At the park near my work, a girl rides in on her bicycle telling her sister they have to get home.

“Mum says they’re smashing up cars and stuff, so we’ve got to get back,” she says, making a fist and smashing it into her opposite palm.

On the train home, two female colleagues chatter about the ongoings. One expresses girlish delight that her flat was on TV last night because rioters looted the shops below.

“Oh, that’s what you texted me last night,” laughs the other.

Still, as they say their goodbyes, they end with “stay safe” (a greeting that has become standard in the last couple days) and the woman whose flat was on TV is left holding her book, staring off into space.

Coffee, Sushi and Chat

26 Jul

I’m in a bit of a mushy mood today – probably because of the realisation I booked my ticket home a week ago combined with the family phone rounds yesterday evening – and thus I would like to list for you all the things I’ve missed the most, and can’t wait to do, following hitting that tarmac at Pearson Airport. Please don’t mistake my mushy mood for homesickness, but an ingrained love associated with home that can never be severed. (I did warn you that this post was going to be mushy, so I take no blame if you just threw up your lunch at that last statement).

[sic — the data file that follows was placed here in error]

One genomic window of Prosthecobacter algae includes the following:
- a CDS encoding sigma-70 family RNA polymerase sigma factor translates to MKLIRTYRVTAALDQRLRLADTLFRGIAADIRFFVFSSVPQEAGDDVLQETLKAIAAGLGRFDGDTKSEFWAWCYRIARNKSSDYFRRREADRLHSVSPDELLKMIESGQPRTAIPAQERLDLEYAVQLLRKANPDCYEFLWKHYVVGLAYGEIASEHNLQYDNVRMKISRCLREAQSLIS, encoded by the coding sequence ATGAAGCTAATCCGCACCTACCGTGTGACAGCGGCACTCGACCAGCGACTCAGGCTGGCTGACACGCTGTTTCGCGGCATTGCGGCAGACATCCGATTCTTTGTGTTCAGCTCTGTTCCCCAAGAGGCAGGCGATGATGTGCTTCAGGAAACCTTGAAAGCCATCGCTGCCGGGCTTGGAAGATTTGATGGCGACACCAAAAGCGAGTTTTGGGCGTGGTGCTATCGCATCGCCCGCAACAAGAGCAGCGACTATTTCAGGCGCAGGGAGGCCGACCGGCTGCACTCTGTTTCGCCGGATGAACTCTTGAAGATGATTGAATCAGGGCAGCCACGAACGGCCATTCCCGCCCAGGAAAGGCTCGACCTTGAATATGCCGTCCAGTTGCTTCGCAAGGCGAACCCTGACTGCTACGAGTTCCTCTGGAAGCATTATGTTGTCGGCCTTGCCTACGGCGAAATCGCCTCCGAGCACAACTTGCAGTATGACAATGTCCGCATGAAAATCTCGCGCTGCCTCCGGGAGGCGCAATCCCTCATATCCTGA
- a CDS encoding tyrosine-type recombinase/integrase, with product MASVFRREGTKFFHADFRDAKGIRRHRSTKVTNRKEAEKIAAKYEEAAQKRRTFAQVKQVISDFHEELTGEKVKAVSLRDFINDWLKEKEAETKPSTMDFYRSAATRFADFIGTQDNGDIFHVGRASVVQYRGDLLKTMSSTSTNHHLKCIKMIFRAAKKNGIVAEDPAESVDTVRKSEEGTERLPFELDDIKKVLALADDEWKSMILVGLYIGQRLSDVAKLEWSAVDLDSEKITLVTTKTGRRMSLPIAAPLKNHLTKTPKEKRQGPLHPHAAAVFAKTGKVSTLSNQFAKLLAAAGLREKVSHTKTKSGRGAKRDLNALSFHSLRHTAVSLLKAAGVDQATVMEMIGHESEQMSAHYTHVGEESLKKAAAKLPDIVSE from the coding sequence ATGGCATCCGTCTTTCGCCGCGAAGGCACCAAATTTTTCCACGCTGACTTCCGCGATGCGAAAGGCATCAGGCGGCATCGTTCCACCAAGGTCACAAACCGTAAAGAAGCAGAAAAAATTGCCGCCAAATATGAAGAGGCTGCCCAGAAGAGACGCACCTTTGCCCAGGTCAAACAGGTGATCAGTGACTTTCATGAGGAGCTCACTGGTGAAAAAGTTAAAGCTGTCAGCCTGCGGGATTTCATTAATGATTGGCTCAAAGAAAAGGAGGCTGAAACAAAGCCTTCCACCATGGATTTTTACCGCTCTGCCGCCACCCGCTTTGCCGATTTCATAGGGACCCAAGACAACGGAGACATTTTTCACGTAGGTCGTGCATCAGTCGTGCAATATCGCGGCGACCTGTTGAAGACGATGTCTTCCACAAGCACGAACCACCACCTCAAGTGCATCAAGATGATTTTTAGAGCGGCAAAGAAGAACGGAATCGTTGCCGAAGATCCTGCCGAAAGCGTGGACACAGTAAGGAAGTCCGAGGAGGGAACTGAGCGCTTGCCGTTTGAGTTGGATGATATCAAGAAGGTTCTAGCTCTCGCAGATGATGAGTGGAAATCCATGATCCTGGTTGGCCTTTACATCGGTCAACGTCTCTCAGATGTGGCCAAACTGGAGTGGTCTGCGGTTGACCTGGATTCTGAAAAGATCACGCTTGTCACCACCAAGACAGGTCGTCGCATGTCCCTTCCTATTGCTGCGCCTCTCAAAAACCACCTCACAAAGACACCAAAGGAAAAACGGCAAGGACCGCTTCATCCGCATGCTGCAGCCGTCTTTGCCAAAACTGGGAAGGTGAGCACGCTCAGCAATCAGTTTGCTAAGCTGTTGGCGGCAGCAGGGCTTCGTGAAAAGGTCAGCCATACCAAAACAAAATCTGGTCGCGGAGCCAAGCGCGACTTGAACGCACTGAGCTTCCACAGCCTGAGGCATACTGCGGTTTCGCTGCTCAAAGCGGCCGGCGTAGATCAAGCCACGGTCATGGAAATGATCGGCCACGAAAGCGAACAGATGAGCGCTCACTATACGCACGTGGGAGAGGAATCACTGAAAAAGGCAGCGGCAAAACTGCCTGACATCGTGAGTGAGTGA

Okay, here we go:

  1. Gorge on cheap sushi. And, I do mean gorge. Asian food (or, Oriental, as it is not so politically correctly referred to here) is meagre at best in terms of quality, and about five times the price of what I’m used to in Canada. Hence, I plan to re-hook myself up to the sushi intravenous during my two-week stay.
  2. Order a mountain of pancakes for dinner –yes, dinner. For some reason English people find the idea of breakfast for dinner simply abominable. Their loss!
  3. Sit in Chapters and read on those uncomfortable fake wood box benches. How I’ve missed sitting in bookshops surrounded by fellow cheap book lovers.
  4. Take a stroll through one of Toronto’s lovely parks and try to spot the needles junkies have abandoned.
  5. Dip my toes in the polluted Lake Ontario. (I may hold off on this one since it will be December when I visit).
  6. Have a snowball fight! I’m looking forward to going somewhere in December where they don’t think one centimetre of snow is a big deal, or have never heard of ‘snow tires’.